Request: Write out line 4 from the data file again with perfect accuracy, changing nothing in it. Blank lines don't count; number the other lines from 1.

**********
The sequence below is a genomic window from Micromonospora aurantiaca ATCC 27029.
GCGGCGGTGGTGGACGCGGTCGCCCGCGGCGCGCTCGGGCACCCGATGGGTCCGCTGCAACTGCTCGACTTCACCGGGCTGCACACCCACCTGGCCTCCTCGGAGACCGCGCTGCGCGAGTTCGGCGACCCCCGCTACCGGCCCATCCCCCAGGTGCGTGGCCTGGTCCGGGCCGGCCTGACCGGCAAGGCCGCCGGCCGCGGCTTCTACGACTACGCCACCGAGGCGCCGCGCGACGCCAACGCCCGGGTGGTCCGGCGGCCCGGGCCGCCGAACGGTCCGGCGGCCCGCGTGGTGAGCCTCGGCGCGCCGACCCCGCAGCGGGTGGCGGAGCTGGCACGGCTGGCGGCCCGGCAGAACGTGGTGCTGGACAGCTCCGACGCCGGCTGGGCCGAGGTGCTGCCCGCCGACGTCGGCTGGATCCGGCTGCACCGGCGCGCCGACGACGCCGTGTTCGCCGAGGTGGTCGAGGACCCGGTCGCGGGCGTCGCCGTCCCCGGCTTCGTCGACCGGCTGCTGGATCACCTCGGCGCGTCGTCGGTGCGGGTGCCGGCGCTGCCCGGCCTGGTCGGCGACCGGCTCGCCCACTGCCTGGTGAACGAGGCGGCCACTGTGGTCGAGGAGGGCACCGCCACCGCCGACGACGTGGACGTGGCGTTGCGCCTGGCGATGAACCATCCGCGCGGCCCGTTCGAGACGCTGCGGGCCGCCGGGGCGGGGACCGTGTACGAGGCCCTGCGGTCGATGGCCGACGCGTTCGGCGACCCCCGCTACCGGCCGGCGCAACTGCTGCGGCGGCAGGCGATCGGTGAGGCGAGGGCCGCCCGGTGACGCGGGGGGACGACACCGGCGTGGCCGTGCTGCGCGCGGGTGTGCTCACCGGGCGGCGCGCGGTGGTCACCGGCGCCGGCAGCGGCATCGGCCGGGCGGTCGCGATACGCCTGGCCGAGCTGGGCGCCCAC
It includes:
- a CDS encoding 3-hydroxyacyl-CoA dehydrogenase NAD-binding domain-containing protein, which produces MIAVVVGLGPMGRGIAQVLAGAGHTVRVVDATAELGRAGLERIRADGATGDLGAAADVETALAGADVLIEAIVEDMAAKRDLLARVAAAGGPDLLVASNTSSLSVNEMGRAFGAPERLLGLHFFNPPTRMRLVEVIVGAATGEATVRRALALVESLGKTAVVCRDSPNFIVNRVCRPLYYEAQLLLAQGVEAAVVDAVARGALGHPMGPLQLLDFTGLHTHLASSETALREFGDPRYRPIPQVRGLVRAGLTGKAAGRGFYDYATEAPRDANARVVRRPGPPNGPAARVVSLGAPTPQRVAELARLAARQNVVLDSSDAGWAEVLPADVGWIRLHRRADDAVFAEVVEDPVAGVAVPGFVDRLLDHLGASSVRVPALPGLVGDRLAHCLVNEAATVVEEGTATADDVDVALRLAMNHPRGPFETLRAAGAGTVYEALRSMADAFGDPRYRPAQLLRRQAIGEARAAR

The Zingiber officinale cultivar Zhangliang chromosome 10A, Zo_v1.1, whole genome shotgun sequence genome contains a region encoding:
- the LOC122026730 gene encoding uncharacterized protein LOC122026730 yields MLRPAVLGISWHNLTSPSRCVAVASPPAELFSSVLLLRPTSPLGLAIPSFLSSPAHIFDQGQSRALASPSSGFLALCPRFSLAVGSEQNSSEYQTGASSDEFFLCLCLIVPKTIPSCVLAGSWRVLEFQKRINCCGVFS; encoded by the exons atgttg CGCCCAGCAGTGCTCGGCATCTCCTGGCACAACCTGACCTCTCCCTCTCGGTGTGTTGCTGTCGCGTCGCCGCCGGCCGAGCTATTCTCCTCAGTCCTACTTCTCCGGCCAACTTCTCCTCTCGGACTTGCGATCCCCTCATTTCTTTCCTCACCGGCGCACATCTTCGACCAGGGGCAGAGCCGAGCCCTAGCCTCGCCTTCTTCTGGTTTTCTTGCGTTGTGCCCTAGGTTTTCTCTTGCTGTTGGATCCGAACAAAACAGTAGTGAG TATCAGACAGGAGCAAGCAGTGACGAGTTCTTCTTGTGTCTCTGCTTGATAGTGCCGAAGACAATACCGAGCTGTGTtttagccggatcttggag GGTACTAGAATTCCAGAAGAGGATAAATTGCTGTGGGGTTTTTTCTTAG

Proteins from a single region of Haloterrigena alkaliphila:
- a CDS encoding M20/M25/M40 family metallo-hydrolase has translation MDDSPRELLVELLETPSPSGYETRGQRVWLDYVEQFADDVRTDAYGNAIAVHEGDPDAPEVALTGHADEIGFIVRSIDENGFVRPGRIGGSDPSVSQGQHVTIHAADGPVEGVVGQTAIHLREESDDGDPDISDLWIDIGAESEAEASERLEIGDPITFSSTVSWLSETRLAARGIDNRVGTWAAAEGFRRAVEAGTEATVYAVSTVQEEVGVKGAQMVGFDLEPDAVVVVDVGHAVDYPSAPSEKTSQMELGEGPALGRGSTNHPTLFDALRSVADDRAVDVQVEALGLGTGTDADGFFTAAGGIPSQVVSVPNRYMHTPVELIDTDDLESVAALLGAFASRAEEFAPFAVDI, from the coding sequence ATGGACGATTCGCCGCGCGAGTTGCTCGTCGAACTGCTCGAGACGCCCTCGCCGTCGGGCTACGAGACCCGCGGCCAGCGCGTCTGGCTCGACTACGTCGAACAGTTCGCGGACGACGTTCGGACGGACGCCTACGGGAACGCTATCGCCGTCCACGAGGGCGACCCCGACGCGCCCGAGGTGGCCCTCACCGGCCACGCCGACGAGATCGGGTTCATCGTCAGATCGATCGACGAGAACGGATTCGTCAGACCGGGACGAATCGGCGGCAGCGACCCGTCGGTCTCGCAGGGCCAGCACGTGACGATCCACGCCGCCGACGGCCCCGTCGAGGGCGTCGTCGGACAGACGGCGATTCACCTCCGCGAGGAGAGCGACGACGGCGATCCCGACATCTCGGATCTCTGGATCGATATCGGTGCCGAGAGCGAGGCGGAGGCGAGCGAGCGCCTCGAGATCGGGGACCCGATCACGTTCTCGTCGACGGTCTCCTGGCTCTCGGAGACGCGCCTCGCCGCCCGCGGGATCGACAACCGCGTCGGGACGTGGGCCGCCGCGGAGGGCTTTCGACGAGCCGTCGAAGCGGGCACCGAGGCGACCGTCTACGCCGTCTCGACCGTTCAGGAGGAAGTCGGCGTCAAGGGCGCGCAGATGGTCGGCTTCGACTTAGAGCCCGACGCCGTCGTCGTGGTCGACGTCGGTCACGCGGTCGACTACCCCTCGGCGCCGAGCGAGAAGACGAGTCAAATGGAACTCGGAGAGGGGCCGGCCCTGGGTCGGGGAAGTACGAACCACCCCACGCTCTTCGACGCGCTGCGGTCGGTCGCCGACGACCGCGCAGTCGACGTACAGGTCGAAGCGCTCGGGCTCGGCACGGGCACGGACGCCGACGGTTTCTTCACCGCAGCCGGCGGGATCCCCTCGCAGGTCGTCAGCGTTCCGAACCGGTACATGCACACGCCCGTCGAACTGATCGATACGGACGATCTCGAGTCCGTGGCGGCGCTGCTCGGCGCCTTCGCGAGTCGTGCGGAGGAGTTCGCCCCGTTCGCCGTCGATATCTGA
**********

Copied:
- a CDS encoding 3-hydroxyacyl-CoA dehydrogenase NAD-binding domain-containing protein, which produces MIAVVVGLGPMGRGIAQVLAGAGHTVRVVDATAELGRAGLERIRADGATGDLGAAADVETALAGADVLIEAIVEDMAAKRDLLARVAAAGGPDLLVASNTSSLSVNEMGRAFGAPERLLGLHFFNPPTRMRLVEVIVGAATGEATVRRALALVESLGKTAVVCRDSPNFIVNRVCRPLYYEAQLLLAQGVEAAVVDAVARGALGHPMGPLQLLDFTGLHTHLASSETALREFGDPRYRPIPQVRGLVRAGLTGKAAGRGFYDYATEAPRDANARVVRRPGPPNGPAARVVSLGAPTPQRVAELARLAARQNVVLDSSDAGWAEVLPADVGWIRLHRRADDAVFAEVVEDPVAGVAVPGFVDRLLDHLGASSVRVPALPGLVGDRLAHCLVNEAATVVEEGTATADDVDVALRLAMNHPRGPFETLRAAGAGTVYEALRSMADAFGDPRYRPAQLLRRQAIGEARAAR